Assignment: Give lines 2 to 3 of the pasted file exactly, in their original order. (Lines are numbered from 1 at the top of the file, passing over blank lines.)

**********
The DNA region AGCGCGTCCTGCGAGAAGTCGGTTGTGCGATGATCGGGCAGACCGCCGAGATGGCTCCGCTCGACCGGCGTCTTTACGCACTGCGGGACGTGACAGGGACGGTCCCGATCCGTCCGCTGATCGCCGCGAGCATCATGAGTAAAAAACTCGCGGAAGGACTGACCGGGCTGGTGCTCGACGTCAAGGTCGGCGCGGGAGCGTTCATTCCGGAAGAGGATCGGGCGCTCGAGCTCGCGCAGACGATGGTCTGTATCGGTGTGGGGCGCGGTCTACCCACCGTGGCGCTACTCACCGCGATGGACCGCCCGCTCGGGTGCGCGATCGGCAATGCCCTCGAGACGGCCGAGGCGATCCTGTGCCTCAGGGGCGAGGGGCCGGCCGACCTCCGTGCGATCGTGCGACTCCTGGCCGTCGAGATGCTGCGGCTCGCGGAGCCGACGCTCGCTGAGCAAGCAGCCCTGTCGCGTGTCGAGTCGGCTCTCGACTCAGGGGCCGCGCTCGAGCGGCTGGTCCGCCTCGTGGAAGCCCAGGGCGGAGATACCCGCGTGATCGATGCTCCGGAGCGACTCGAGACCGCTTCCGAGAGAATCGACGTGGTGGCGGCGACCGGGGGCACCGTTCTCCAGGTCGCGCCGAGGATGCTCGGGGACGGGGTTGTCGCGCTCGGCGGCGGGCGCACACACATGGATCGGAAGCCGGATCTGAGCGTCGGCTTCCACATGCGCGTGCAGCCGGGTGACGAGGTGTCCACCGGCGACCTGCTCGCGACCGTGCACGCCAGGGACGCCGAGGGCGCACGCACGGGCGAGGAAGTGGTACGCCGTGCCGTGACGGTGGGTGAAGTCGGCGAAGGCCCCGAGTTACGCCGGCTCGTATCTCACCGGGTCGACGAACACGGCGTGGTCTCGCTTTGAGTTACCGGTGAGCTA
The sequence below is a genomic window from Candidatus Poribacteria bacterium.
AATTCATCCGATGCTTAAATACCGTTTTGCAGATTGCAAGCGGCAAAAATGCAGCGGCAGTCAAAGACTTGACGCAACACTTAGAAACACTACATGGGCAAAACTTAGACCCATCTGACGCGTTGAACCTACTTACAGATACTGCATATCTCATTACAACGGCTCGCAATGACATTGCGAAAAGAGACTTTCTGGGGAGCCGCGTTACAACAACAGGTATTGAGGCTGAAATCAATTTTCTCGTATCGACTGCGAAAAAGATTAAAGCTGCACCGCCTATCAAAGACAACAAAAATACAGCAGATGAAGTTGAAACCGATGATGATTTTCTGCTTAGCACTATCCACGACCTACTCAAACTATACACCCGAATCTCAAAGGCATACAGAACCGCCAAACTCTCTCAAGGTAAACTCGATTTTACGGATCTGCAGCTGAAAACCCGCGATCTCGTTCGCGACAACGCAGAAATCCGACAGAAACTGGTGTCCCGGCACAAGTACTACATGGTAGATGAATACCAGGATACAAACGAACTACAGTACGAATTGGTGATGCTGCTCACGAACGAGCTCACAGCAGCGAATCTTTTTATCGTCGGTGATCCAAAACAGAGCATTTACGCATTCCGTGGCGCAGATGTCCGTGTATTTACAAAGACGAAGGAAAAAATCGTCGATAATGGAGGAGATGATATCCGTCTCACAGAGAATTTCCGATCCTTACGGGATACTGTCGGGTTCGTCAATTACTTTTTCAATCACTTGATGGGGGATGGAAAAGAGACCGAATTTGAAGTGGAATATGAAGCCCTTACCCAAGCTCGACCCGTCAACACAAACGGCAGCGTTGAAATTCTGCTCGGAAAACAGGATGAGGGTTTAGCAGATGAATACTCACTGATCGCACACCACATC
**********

The sequence below is a genomic window from Candidatus Poribacteria bacterium.
AATTCATCCGATGCTTAAATACCGTTTTGCAGATTGCAAGCGGCAAAAATGCAGCGGCAGTCAAAGACTTGACGCAACACTTAGAAACACTACATGGGCAAAACTTAGACCCATCTGACGCGTTGAACCTACTTACAGATACTGCATATCTCATTACAACGGCTCGCAATGACATTGCGAAAAGAGACTTTCTGGGGAGCCGCGTTACAACAACAGGTATTGAGGCTGAAATCAATTTTCTCGTATCGACTGCGAAAAAGATTAAAGCTGCACCGCCTATCAAAGACAACAAAAATACAGCAGATGAAGTTGAAACCGATGATGATTTTCTGCTTAGCACTATCCACGACCTACTCAAACTATACACCCGAATCTCAAAGGCATACAGAACCGCCAAACTCTCTCAAGGTAAACTCGATTTTACGGATCTGCAGCTGAAAACCCGCGATCTCGTTCGCGACAACGCAGAAATCCGACAGAAACTGGTGTCCCGGCACAAGTACTACATGGTAGATGAATACCAGGATACAAACGAACTACAGTACGAATTGGTGATGCTGCTCACGAACGAGCTCACAGCAGCGAATCTTTTTATCGTCGGTGATCCAAAACAGAGCATTTACGCATTCCGTGGCGCAGATGTCCGTGTATTTACAAAGACGAAGGAAAAAATCGTCGATAATGGAGGAGATGATATCCGTCTCACAGAGAATTTCCGATCCTTACGGGATACTGTCGGGTTCGTCAATTACTTTTTCAATCACTTGATGGGGGATGGAAAAGAGACCGAATTTGAAGTGGAATATGAAGCCCTTACCCAAGCTCGACCCGTCAACACAAACGGCAGCGTTGAAATTCTGCTCGGAAAACAGGATGAGGGTTTAGCAGATGAATACTCACTGATCGCACACCACATC